Latest Kaiser Health News Stories
Some public health officials fear that the Trump administration’s proposals to change how Title X funding is handled may impede the effort to cut the record number of sexually transmitted diseases.
The Trump administration is pulling out an old regulation that it believes will be able to meet a key conservative goal: withholding some federal funding for Planned Parenthood in the government’s family planning program.
In this episode of KHN’s “What the Health?” Julie Rovner of Kaiser Health News, Joanne Kenen of Politico, Anna Edney of Bloomberg News and Rebecca Adams of CQ Roll Call discuss President Donald Trump’s proposals to control prescription drug prices and the efforts to sell the plan to lawmakers and the public. Also, Rovner interviews emeritus law professor Timothy Jost about the state of the Affordable Care Act.
Julie Rovner of Kaiser Health News, Joanne Kenen of Politico, Margot Sanger-Katz of The New York Times and Alice Ollstein of Talking Points Memo discuss the latest on states’ efforts to reshape their Medicaid programs, the kerfuffle over President Donald Trump’s medical records and comments by former Health and Human Services Secretary Tom Price about Congress’ repeal of the Affordable Care Act’s “individual mandate” penalty. Rovner also interviews Harvard professor Robert Blendon about the complex politics of health in the coming midterm elections.
Newsletter editor Brianna Labuskes, who reads everything on health care to compile our daily Morning Briefing, offers the best and most provocative stories for the weekend.
Among changes by the Trump administration, new rules protect consumers living in areas with only one marketplace plan as well as those who oppose abortion and can’t find a plan that doesn’t cover the procedure.
In this episode of KHN’s “What the Health?” Julie Rovner of Kaiser Health News, Sarah Kliff of Vox.com, Stephanie Armour of The Wall Street Journal and Paige Winfield Cunningham of The Washington Post discuss the Trump administration’s latest effort to revise rules for next year’s Affordable Care Act marketplaces. They also discuss state efforts to stabilize their individual markets in light of some of the changes being made at the federal level.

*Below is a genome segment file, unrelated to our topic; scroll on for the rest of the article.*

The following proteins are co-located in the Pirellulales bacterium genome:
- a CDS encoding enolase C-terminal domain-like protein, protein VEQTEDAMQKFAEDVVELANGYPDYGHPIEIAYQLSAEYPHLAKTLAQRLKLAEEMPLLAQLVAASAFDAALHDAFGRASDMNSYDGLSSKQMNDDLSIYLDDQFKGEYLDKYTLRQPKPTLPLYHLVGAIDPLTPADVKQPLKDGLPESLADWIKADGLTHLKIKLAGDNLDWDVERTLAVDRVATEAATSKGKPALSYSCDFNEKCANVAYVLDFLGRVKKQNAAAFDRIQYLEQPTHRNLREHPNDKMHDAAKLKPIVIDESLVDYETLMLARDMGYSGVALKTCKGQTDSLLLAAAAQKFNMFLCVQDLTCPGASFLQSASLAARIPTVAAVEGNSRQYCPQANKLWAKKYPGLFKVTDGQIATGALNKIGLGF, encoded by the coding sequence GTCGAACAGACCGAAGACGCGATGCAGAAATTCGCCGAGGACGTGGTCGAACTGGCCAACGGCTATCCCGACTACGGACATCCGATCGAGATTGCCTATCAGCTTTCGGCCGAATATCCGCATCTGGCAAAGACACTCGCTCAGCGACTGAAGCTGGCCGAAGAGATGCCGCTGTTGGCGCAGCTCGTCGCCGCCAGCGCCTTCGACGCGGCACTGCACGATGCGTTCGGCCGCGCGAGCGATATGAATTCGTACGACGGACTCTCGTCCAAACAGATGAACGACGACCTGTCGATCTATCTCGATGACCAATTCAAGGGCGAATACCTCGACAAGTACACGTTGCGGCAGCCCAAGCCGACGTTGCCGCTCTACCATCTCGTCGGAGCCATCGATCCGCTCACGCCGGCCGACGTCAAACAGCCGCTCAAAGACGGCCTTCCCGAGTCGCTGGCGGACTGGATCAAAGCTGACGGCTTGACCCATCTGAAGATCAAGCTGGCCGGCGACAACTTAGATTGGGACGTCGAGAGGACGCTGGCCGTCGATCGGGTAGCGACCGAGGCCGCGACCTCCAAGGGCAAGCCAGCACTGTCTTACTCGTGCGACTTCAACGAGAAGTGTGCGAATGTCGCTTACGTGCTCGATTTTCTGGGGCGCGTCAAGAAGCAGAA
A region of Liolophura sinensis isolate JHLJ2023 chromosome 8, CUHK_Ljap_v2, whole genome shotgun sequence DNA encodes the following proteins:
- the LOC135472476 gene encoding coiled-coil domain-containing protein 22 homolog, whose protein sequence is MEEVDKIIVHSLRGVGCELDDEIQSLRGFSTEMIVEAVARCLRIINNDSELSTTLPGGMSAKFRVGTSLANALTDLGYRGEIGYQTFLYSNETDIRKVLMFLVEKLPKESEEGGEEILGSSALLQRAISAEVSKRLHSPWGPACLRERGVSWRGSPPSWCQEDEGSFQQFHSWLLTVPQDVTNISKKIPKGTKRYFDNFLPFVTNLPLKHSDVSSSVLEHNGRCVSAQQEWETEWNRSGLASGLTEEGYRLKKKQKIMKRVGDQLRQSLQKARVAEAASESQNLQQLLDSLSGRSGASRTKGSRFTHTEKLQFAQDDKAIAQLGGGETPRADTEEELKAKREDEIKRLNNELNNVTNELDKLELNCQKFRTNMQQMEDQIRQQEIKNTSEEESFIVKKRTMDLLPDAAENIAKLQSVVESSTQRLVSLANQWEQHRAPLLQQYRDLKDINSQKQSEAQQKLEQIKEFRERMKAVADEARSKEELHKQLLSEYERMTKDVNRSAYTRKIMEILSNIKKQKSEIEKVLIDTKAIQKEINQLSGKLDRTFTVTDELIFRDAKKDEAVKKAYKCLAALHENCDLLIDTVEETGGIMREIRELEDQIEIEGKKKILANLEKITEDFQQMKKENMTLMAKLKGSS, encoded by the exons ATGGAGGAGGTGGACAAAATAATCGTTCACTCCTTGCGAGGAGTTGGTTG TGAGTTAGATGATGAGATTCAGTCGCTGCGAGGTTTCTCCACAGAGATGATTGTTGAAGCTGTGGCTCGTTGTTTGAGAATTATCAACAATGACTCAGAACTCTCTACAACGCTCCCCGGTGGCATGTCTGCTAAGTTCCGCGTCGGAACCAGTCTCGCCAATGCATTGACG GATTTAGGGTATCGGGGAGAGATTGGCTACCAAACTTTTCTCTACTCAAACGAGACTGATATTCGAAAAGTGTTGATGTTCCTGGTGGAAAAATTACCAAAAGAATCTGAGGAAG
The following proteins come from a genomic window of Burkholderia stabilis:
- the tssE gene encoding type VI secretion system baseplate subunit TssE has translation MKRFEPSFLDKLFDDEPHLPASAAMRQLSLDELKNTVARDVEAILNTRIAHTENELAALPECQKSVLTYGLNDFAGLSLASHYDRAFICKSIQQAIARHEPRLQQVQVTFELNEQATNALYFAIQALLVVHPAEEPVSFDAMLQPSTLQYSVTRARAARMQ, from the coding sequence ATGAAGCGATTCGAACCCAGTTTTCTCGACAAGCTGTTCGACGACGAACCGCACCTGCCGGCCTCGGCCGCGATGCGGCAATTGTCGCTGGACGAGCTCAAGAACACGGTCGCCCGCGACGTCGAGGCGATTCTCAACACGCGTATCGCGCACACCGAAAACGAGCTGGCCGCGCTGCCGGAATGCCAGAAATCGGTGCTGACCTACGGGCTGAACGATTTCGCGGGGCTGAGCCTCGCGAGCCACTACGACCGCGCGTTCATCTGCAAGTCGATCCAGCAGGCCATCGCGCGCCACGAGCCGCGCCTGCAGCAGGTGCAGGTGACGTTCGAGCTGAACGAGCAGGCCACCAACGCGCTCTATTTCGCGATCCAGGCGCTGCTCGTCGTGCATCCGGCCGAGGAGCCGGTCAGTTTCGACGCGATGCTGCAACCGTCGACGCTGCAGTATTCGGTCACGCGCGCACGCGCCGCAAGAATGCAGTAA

An abortion drug invented decades ago is being used to treat Cushing’s syndrome — and it’s bringing in tens of millions of dollars a year.
In this episode of KHN’s “What the Health?” Julie Rovner of Kaiser Health News, Joanne Kenen of Politico, Anna Edney of Bloomberg News and Margot Sanger-Katz of The New York Times discuss the apparent demise of bipartisan legislation aimed at shoring up parts of the Affordable Care Act. They also discuss aggressive new efforts by the Food and Drug Administration to regulate tobacco products. Plus, for extra credit, the panelists offer their favorite health policy stories of the week.
Medicaid family planning programs reduce unplanned births, but some are caught in disputes over federal funding to Planned Parenthood.
As Congress considers a bipartisan bill to help hold down premium prices on the health law’s marketplaces, a long-standing fight over abortion reappears.
In this episode of KHN’s “What the Health?” Julie Rovner of Kaiser Health News, Alice Ollstein of Talking Points Memo, Joanne Kenen of Politico and Paige Winfield Cunningham of The Washington Post discuss the problems that are making congressional efforts to pass legislation to stabilize the individual insurance market a long shot.
California lawmakers are considering a bill that would require student health centers at all of the state’s four-year public universities to carry the abortion pill. Students at campuses across the state sounded off on the proposal.
In this episode of KHN’s “What the Health?” Julie Rovner of Kaiser Health News, Alice Ollstein of Talking Points Memo and Julie Appleby and Sarah Jane Tribble of Kaiser Health News discuss President Donald Trump’s promises to reduce drug prices in his first State of the Union Address. The panelists also discuss the departure of the director of the Centers for Disease Control and Prevention after conflict-of-interest reports and the efforts by some states to flout the Affordable Care Act.
As a candidate, the president promised a ban on abortions that take place after 20 weeks and federal funding to Planned Parenthood, but Congress has not obliged. Still, other anti-abortion policy goals have been realized.
The governors of both states signed abortion legislation last week. Texas will restrict insurance coverage while Oregon will require that it be covered.
When leaders in Washington discuss the future of American health care, women are not always in the room. Here, nine women share their personal stories, fears and hopes.
The parliamentarian finds that provisions of the bill cannot go forward with a simple majority vote.
Where women prefer to go for health care becomes a proxy for the abortion debate.
No one knows what the final Senate bill will look like — not even those writing it. But here are some safe, educated guesses.